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14 February 2002 Mechanical behavior of optical fiber strain sensors
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Proceedings Volume 4578, Fiber Optic Sensor Technology and Applications 2001; (2002)
Event: Environmental and Industrial Sensing, 2001, Boston, MA, United States
As optical fiber sensors take an increasingly important role in structural health evaluation, it is vital that a thorough understanding of the mechanical behavior of these sensors be examined. Previous studies have usually looked at the behavior using uncoated fiber. However this study examines the behavior of both coated and uncoated fibers. A theoretical assessment using a three-dimensional finite element model for both coated and uncoated optical fibers is presented. Results show that the coating stiffness can significantly affect the strain transfer from the member under load to the optical fiber. With a stiff coating (or no coating), the fiber will exhibit maximum sensitivity, but the calibration factor (i.e., the fraction of strain transmitted to the fiber) can be affected by the thickness of the glue. For a soft coating, the calibration factor is not as strongly affected by glue thickness, but the strain sensitivity can be quite low. The three-dimensional finite element model can provide guidelines for the optimized design of strain sensors. In addition, a straightforward analytical solution shows good equivalence with the theoretical solution under certain conditions. Experiments using an interferometer have been conducted to verify the results of the theoretical study and have shown good correspondence.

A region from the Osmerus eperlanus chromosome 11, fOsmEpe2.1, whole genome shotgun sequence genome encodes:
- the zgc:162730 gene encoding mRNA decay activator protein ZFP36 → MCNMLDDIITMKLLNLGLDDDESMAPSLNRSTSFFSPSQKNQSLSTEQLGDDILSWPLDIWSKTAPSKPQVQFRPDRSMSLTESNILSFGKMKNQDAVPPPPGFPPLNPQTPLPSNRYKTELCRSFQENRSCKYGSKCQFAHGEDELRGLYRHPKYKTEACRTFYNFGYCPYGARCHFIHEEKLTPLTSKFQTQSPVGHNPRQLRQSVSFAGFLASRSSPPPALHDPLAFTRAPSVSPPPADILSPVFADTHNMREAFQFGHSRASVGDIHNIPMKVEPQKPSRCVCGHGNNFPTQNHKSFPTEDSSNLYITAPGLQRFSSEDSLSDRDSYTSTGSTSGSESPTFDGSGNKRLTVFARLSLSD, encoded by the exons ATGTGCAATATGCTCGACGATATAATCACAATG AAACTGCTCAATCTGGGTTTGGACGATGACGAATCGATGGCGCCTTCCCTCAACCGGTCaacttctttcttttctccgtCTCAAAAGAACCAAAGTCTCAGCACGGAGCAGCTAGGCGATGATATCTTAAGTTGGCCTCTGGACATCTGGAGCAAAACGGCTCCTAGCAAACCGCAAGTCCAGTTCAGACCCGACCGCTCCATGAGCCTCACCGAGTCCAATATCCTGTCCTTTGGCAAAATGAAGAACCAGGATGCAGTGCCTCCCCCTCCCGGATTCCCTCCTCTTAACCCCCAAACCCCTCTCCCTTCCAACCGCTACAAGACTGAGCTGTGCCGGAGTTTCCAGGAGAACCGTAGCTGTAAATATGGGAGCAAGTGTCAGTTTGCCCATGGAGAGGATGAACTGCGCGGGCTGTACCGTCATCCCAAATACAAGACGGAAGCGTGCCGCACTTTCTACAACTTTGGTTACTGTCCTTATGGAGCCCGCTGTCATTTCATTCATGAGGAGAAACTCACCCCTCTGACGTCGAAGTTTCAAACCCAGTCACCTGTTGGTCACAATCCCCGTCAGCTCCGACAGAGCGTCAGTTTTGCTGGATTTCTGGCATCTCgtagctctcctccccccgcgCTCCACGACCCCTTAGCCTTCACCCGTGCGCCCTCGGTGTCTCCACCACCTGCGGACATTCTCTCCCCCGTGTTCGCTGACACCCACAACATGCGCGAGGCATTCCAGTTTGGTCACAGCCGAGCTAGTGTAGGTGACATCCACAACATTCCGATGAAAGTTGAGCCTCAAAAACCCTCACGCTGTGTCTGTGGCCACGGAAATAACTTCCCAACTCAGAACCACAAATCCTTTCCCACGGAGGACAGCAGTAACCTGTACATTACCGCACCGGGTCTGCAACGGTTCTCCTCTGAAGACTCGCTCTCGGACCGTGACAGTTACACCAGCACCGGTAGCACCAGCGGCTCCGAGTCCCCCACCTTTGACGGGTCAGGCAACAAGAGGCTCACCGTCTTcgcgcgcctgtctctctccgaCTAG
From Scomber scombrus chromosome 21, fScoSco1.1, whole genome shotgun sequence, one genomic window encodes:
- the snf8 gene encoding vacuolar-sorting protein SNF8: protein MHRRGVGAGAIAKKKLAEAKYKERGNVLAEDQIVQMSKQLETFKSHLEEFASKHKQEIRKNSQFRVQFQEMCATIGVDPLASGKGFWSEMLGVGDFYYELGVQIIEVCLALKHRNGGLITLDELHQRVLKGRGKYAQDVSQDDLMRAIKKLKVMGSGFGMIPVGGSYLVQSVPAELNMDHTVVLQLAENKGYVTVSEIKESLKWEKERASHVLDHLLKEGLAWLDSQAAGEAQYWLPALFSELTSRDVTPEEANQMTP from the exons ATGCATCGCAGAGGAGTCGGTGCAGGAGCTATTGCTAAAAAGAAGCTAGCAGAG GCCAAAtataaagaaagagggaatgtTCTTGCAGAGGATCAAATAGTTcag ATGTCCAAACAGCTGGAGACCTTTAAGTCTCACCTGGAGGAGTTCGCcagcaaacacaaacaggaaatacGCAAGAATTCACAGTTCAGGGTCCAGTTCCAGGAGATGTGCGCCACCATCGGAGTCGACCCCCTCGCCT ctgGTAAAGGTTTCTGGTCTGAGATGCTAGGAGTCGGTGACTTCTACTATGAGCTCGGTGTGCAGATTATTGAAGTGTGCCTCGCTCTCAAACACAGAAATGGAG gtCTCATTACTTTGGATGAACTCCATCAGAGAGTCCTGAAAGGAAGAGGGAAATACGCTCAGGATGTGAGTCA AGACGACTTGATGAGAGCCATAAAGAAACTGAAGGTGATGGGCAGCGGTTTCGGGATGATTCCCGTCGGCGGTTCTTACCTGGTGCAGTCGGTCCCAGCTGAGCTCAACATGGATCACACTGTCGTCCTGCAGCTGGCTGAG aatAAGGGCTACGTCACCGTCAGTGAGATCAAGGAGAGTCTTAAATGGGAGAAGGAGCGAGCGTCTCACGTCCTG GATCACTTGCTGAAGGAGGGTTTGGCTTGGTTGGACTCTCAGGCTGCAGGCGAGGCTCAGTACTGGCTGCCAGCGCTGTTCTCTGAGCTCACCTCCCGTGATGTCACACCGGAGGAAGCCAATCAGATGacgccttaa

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Noah Gale Olson, Christopher K.Y. Leung, and Aidong Meng "Mechanical behavior of optical fiber strain sensors", Proc. SPIE 4578, Fiber Optic Sensor Technology and Applications 2001, (14 February 2002);

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